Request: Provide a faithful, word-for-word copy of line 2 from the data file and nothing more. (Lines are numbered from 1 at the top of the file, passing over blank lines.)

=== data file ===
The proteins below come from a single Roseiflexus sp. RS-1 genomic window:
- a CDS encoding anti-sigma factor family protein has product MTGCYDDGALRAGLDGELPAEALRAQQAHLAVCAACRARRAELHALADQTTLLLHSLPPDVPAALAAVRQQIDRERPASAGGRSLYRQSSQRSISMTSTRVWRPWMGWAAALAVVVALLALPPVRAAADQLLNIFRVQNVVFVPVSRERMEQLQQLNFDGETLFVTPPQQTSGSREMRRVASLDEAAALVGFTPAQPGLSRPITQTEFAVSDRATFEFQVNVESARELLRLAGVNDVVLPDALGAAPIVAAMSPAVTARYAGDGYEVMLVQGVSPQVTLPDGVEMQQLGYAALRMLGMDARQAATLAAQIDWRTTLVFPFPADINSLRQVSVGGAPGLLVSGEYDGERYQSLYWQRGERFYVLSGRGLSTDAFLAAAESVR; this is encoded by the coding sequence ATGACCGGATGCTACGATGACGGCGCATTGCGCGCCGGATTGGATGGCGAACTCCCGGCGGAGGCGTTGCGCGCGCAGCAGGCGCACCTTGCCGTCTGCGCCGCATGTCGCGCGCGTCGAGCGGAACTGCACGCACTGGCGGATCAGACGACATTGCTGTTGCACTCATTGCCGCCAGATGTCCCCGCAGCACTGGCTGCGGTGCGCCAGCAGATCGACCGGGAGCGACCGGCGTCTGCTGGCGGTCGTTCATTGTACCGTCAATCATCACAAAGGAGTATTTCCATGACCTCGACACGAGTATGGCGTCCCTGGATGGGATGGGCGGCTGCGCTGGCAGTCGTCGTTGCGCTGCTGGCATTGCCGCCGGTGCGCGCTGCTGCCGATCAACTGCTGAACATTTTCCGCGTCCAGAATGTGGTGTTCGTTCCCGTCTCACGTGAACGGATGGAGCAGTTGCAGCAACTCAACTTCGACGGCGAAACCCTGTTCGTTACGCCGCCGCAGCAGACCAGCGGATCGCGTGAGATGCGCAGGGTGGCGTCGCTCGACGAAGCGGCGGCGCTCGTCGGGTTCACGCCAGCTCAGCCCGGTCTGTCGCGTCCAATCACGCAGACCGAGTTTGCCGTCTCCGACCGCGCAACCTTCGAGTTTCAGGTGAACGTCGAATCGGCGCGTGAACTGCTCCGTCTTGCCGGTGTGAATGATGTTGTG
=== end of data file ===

- a CDS encoding anti-sigma factor family protein has product MTGCYDDGALRAGLDGELPAEALRAQQAHLAVCAACRARRAELHALADQTTLLLHSLPPDVPAALAAVRQQIDRERPASAGGRSLYRQSSQRSISMTSTRVWRPWMGWAAALAVVVALLALPPVRAAADQLLNIFRVQNVVFVPVSRERMEQLQQLNFDGETLFVTPPQQTSGSREMRRVASLDEAAALVGFTPAQPGLSRPITQTEFAVSDRATFEFQVNVESARELLRLAGVNDVVLPDALGAAPIVAAMSPAVTARYAGDGYEVMLVQGVSPQVTLPDGVEMQQLGYAALRMLGMDARQAATLAAQIDWRTTLVFPFPADINSLRQVSVGGAPGLLVSGEYDGERYQSLYWQRGERFYVLSGRGLSTDAFLAAAESVR; this is encoded by the coding sequence ATGACCGGATGCTACGATGACGGCGCATTGCGCGCCGGATTGGATGGCGAACTCCCGGCGGAGGCGTTGCGCGCGCAGCAGGCGCACCTTGCCGTCTGCGCCGCATGTCGCGCGCGTCGAGCGGAACTGCACGCACTGGCGGATCAGACGACATTGCTGTTGCACTCATTGCCGCCAGATGTCCCCGCAGCACTGGCTGCGGTGCGCCAGCAGATCGACCGGGAGCGACCGGCGTCTGCTGGCGGTCGTTCATTGTACCGTCAATCATCACAAAGGAGTATTTCCATGACCTCGACACGAGTATGGCGTCCCTGGATGGGATGGGCGGCTGCGCTGGCAGTCGTCGTTGCGCTGCTGGCATTGCCGCCGGTGCGCGCTGCTGCCGATCAACTGCTGAACATTTTCCGCGTCCAGAATGTGGTGTTCGTTCCCGTCTCACGTGAACGGATGGAGCAGTTGCAGCAACTCAACTTCGACGGCGAAACCCTGTTCGTTACGCCGCCGCAGCAGACCAGCGGATCGCGTGAGATGCGCAGGGTGGCGTCGCTCGACGAAGCGGCGGCGCTCGTCGGGTTCACGCCAGCTCAGCCCGGTCTGTCGCGTCCAATCACGCAGACCGAGTTTGCCGTCTCCGACCGCGCAACCTTCGAGTTTCAGGTGAACGTCGAATCGGCGCGTGAACTGCTCCGTCTTGCCGGTGTGAATGATGTTGTG